Commentary: Don’t make the same mistakes that I’ve made

  • Published
  • By Anonymous member from the 621st Contingency Response Wing

TRAVIS AIR FORCE BASE, Calif. -- I have a secret to tell you.

I am a victim. As it turns out, it's something that’s passed on to others very easily.

When I was very young, between 5 and 8 years old, my father would drive me to the same place over and over again. At this place, my dad would always drive away with a can or bottle in a brown paper bag, which he would enjoy while driving us home or wherever we needed to go.

During this time, I would regularly witness my father’s behavior change drastically from the early morning hours to the late afternoon and evening. Most noticeably, his speech would slow and he would blink a lot. One time, I remember my father went away for a several weeks “so dad could get better.” I now know that “hospital” that he went to was an alcohol and substance abuse facility.

I’ve come to terms that my father is an alcoholic, but I've realized I'm not just a victim of his experiences, but now of my own devices too.

In my early 20s, like many others, I enjoyed an occasional drink but never felt the need to drink beyond a reasonable amount. As a young Airman, I heard about the warning signs and repercussions of drinking, and I always thought to myself “I know when to quit” and “that’s not going to be me,” and that was true at that time. I had healthy coping mechanisms. I worked out on a regular basis. I valued and partook in quiet time. I didn’t have the responsibilities that I have now.

Fast-forward to 2017. I have consistently put my exercise regimen and my health on the backburner because of my intense workload and responsibilities of being a leader. My coping mechanisms disappeared. This is where it really started to go downhill.

COVID-19 only made it worse. I was home a LOT. The gym wasn’t open, and I didn’t have enough equipment at home to work out the way I wanted to. I was stressed trying to figure out how to be as productive as I needed to be in order to get my mission done. With my coping mechanisms gone, that stress spelled bad news.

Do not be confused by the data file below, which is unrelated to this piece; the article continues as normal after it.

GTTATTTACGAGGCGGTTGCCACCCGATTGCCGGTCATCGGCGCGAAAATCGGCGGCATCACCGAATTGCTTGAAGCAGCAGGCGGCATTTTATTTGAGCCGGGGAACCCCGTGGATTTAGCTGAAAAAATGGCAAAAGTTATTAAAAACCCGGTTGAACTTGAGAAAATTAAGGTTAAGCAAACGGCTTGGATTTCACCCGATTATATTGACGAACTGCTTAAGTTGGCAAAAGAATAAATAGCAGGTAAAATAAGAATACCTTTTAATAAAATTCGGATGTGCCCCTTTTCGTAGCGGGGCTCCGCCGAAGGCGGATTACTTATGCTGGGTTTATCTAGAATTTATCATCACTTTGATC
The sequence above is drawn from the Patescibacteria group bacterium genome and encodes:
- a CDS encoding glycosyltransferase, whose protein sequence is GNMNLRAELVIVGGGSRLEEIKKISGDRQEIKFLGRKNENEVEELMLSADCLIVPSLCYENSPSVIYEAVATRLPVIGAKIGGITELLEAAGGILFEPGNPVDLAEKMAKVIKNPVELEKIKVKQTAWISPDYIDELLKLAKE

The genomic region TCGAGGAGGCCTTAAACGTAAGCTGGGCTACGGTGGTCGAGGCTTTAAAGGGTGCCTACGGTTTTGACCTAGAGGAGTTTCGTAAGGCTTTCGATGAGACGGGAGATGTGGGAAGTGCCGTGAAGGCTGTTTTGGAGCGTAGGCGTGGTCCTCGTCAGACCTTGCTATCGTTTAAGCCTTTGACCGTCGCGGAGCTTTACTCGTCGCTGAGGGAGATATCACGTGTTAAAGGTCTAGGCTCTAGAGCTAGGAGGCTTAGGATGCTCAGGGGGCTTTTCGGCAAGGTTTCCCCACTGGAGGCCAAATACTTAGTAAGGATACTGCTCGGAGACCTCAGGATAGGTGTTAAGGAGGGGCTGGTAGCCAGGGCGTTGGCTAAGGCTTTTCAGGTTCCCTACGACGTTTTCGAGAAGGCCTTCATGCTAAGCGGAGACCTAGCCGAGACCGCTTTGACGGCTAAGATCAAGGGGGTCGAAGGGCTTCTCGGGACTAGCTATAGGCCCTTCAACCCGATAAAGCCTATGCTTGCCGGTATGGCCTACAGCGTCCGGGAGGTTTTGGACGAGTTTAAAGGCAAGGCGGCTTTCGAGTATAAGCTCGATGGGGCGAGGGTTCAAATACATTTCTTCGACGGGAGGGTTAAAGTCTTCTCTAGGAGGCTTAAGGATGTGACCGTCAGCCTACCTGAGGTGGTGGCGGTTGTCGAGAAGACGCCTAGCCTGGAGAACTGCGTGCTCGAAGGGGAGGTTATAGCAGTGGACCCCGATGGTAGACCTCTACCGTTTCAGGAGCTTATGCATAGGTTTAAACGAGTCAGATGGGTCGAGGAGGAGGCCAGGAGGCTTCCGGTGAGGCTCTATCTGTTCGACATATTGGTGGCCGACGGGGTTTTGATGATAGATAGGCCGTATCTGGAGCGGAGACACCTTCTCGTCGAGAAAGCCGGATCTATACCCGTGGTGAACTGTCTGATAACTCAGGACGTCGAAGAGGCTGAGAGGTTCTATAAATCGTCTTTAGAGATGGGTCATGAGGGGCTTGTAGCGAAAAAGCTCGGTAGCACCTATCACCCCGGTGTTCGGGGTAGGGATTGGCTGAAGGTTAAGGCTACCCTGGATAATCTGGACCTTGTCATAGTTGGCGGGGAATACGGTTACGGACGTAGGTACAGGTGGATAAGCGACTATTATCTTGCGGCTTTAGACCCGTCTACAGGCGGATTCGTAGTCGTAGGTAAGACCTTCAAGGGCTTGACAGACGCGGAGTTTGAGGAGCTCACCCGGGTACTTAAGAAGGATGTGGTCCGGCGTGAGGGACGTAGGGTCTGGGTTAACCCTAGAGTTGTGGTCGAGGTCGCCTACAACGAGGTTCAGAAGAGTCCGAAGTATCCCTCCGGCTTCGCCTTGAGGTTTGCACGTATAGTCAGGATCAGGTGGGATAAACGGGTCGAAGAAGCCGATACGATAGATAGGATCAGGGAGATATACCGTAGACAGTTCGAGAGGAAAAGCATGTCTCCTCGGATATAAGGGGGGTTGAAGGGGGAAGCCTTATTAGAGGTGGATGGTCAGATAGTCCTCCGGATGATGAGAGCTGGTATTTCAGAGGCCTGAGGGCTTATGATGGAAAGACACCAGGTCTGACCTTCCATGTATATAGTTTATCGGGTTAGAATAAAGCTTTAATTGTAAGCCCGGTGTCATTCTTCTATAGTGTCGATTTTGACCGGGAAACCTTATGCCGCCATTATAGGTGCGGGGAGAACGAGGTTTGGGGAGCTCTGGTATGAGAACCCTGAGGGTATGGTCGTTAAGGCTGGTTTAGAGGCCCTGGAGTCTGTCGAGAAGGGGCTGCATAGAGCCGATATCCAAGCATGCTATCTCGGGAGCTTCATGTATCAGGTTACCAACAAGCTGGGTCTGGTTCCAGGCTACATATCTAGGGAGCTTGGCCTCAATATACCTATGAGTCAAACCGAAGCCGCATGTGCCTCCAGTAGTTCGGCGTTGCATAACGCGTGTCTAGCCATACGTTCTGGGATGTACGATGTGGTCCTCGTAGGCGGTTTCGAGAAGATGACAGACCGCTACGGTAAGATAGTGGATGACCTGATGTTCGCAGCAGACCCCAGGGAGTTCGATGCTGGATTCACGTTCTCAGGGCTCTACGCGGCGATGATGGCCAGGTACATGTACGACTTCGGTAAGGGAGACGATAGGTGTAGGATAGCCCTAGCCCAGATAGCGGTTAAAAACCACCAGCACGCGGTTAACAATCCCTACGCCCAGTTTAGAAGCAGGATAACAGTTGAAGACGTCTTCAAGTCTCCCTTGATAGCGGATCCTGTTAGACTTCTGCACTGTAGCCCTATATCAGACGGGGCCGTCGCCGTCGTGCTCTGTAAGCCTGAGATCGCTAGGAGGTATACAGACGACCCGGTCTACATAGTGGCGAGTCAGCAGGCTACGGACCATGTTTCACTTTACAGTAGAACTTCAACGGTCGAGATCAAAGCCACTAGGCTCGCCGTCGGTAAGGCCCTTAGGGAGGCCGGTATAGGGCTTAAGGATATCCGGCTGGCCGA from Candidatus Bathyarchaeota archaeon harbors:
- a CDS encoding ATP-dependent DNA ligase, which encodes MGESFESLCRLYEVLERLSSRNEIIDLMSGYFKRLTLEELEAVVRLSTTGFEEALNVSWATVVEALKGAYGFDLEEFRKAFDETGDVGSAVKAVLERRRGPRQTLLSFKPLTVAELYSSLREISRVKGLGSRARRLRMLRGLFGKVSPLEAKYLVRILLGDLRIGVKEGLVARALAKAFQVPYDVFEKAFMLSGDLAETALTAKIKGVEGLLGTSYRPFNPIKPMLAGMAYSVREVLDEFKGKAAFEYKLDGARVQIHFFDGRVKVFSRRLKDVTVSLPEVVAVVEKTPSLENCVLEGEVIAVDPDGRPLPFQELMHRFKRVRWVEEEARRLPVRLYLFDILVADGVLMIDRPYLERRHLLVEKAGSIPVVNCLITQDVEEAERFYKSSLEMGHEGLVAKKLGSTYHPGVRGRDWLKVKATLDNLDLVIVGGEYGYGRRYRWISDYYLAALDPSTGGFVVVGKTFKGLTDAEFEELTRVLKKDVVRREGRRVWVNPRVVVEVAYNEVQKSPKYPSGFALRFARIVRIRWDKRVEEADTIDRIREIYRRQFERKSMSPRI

Liquor stores and the Class Six on base were deemed “essential,” and therefore they could remain open throughout COVID. I felt like I kept those places open singlehandedly, spending more than “A Benjamin” on bourbon and wine every other week. 

There reached a point where I didn’t even bother mixing the alcohol with soda or juice; it was simply bottoms up. Even more disturbing when you can consider that I was doing it with a “handle.” Just to clarify, a handle is one of the largest containers of alcohol you can purchase at 1.5 liters. And I was picking it up and drinking it like it was a 12-ounce soda, but all that drinking didn’t come without its share of inconveniences.

I regularly endured several “why did you act like that?” and “you’re being so mean,” conversations with my wife, many of them in the late evening or the morning after. 

These conversations would lead me to think, “what is she talking about?” “what is wrong with her?” and “why does she feel the need to start pointless fights?” 

Needless to say, I did what any other alcoholic would, I denied it. I did what I needed to in order to end the conversation. I “went along.” I said things like, “I’m really not drinking that much,” “it’s just because of these crazy stressful times that we’re living in,” and “once this is all over, it’ll go back to normal and we’ll be fine.” I pointed all the blame on COVID and work.